PSYC 606- Academic Interventions (Corequisites- PSYC 615 & PSYC 617) – This course is critical to the School Psychology program’s data-based problem-solving model and emphasizes a multi-tiered model including primary, secondary, and tertiary prevention ( e.g., Response to Intervention; RTI). It is an applied course for school psychologists in-training designed to develop skills in designing, implementing, and evaluating evidence-based interventions that improve the academic achievement of primary and secondary school students. The course will cover curriculum-based assessment (CBA) and measurement (CBM), collaborative problem-solving, and analysis of student’ academic strengths and needs. Emphasis will be placed on linking assessment data to development of appropriate interventions designed to address specific needs in reading, writing, and mathematics.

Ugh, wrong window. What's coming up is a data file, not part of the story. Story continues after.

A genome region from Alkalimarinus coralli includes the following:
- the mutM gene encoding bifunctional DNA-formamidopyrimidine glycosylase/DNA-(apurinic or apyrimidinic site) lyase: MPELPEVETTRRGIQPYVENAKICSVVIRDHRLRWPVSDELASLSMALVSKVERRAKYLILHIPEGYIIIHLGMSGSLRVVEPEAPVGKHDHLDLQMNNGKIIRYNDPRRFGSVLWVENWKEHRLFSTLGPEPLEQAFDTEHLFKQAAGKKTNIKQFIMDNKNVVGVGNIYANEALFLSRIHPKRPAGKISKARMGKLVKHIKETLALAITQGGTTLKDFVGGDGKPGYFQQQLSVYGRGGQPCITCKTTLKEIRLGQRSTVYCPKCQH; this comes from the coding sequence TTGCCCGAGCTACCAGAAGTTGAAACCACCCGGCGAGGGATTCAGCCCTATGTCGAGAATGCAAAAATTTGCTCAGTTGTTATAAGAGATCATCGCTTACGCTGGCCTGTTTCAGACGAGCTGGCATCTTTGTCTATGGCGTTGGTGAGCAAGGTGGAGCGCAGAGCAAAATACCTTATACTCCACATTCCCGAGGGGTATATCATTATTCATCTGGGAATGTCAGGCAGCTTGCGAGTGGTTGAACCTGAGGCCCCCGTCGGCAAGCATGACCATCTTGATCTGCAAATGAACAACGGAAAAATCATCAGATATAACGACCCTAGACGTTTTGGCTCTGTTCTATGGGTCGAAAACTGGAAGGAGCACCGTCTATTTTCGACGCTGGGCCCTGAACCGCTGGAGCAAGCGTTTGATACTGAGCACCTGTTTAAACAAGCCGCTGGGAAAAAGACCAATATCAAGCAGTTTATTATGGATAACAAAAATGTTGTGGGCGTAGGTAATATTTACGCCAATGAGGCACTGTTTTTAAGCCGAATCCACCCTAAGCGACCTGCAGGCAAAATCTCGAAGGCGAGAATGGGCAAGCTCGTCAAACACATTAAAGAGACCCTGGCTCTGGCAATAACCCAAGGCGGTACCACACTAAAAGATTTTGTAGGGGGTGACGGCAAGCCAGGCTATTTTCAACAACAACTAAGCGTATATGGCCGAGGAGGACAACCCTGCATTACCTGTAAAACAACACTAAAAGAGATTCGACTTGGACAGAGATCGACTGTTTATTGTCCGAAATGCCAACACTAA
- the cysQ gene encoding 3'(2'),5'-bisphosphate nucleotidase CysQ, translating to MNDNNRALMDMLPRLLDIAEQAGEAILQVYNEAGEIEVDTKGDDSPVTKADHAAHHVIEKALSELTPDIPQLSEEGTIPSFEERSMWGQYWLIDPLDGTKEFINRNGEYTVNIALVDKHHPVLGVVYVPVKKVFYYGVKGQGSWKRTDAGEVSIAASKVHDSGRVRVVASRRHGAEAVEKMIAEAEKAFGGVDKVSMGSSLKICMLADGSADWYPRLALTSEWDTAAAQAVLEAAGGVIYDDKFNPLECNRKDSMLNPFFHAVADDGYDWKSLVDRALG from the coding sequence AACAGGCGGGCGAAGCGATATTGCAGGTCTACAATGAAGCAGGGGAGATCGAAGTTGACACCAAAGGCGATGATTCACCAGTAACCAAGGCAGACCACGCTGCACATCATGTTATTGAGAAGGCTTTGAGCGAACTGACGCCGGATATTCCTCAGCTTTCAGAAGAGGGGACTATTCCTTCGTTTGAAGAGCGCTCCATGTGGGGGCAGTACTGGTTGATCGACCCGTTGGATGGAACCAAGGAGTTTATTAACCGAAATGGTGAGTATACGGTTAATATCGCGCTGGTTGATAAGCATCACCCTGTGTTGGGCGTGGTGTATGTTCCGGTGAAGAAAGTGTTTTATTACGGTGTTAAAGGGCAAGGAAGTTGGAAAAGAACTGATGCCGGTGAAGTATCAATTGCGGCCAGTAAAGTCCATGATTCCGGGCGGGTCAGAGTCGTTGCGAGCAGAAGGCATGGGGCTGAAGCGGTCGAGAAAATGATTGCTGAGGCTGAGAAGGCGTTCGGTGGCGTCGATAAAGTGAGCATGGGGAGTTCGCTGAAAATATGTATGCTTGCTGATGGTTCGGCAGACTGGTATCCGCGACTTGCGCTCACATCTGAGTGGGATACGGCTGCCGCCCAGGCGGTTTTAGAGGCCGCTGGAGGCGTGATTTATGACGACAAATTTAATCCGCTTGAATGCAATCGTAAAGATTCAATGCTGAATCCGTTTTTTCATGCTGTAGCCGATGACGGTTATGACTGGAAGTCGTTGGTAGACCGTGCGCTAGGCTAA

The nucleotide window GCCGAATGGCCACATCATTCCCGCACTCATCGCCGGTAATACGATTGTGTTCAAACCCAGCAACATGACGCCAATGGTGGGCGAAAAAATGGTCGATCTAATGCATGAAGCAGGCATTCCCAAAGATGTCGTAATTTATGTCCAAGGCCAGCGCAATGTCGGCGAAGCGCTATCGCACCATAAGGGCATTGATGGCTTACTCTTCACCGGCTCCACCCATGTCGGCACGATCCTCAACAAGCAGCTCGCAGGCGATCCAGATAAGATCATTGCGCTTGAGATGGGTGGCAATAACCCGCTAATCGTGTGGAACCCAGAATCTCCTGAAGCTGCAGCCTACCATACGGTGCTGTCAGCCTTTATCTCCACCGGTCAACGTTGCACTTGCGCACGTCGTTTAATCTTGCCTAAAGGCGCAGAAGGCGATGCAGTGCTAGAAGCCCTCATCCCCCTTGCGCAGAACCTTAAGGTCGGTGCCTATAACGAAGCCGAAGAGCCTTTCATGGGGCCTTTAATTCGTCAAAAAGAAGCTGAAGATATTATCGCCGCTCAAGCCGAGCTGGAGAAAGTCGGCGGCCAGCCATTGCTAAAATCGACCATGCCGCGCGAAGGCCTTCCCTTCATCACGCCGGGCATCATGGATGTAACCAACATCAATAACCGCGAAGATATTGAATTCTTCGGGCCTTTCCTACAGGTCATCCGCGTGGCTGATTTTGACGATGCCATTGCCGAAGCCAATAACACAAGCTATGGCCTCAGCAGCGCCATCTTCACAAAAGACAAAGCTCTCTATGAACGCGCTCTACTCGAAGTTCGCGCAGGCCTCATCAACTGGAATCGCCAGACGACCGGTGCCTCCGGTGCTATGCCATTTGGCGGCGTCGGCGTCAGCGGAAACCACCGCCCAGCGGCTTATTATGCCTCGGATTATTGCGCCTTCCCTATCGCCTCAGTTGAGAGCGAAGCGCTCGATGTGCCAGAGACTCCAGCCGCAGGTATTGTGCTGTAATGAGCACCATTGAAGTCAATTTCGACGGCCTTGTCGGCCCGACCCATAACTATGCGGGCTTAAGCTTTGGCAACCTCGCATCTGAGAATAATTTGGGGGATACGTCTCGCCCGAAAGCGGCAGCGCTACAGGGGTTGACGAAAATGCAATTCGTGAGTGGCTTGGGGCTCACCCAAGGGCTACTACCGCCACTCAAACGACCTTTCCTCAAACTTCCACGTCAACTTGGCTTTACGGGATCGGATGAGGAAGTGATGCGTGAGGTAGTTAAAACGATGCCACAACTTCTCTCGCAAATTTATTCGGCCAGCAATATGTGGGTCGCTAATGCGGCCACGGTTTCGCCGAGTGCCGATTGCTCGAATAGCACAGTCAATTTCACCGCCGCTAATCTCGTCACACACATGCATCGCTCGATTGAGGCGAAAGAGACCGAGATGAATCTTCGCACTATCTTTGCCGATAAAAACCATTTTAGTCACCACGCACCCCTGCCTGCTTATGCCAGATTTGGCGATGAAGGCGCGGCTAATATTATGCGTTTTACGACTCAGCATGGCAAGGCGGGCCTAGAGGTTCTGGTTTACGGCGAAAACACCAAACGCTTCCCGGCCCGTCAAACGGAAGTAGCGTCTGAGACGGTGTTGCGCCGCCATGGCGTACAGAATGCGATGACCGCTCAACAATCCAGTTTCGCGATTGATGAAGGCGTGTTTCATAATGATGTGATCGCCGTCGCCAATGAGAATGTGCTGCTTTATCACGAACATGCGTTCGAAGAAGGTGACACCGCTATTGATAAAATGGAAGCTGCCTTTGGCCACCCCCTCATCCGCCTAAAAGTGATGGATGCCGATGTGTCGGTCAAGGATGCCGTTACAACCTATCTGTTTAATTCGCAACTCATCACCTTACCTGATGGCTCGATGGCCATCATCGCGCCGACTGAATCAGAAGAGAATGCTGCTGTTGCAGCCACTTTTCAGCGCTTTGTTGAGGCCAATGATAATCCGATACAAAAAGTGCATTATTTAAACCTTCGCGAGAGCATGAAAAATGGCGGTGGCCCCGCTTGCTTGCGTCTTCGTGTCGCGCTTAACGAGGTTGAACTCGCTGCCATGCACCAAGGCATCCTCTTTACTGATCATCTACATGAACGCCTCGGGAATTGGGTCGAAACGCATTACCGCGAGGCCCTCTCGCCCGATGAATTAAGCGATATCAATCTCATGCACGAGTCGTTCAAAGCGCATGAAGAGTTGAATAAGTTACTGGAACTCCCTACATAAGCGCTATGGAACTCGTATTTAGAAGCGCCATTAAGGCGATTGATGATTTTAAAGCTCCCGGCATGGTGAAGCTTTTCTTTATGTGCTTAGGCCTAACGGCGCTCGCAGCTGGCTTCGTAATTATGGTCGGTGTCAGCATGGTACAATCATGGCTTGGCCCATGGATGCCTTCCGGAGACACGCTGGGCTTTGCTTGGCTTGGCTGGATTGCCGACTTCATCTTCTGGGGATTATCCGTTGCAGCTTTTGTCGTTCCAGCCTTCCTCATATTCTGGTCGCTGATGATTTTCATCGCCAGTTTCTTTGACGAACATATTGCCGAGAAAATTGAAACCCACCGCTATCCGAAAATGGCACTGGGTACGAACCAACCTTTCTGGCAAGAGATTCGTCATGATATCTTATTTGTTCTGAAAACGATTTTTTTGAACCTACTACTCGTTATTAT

PSYC 607- Behavioral and Emotional Interventions (Corequisites- PSYC 616 & PSYC 618) – This course is critical to the School Psychology program’s data-based problem-solving model. It is an applied course for school psychology students designed to develop skills in designing, implementing, and evaluating evidence-based interventions that improve the behavior and emotional well-being of primary and secondary school students. The course will cover behavioral principals and appropriate assessment techniques, including systematic observation of behavioral and functional behavioral assessment. Emphasis will be placed on linking assessment data to development of appropriate interventions designed to target specific needs related to internalizing and externalizing behaviors. Crisis intervention and threat assessment will also be addressed.